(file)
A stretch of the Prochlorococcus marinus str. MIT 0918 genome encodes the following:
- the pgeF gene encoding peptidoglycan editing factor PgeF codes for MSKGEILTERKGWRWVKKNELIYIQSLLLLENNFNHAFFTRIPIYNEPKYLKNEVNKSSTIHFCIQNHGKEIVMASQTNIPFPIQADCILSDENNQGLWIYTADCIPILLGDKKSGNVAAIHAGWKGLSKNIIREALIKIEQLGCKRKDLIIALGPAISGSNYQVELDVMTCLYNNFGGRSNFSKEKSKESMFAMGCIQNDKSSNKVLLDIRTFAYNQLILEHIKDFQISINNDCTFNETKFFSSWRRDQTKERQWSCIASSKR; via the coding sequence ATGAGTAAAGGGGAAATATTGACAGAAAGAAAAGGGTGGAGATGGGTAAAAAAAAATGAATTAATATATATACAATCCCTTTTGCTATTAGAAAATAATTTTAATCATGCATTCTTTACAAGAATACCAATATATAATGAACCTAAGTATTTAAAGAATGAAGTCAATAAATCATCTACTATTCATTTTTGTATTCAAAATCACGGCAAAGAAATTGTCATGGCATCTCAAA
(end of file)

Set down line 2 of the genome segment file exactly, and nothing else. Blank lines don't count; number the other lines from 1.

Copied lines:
- the pgeF gene encoding peptidoglycan editing factor PgeF codes for MSKGEILTERKGWRWVKKNELIYIQSLLLLENNFNHAFFTRIPIYNEPKYLKNEVNKSSTIHFCIQNHGKEIVMASQTNIPFPIQADCILSDENNQGLWIYTADCIPILLGDKKSGNVAAIHAGWKGLSKNIIREALIKIEQLGCKRKDLIIALGPAISGSNYQVELDVMTCLYNNFGGRSNFSKEKSKESMFAMGCIQNDKSSNKVLLDIRTFAYNQLILEHIKDFQISINNDCTFNETKFFSSWRRDQTKERQWSCIASSKR; via the coding sequence ATGAGTAAAGGGGAAATATTGACAGAAAGAAAAGGGTGGAGATGGGTAAAAAAAAATGAATTAATATATATACAATCCCTTTTGCTATTAGAAAATAATTTTAATCATGCATTCTTTACAAGAATACCAATATATAATGAACCTAAGTATTTAAAGAATGAAGTCAATAAATCATCTACTATTCATTTTTGTATTCAAAATCACGGCAAAGAAATTGTCATGGCATCTCAAA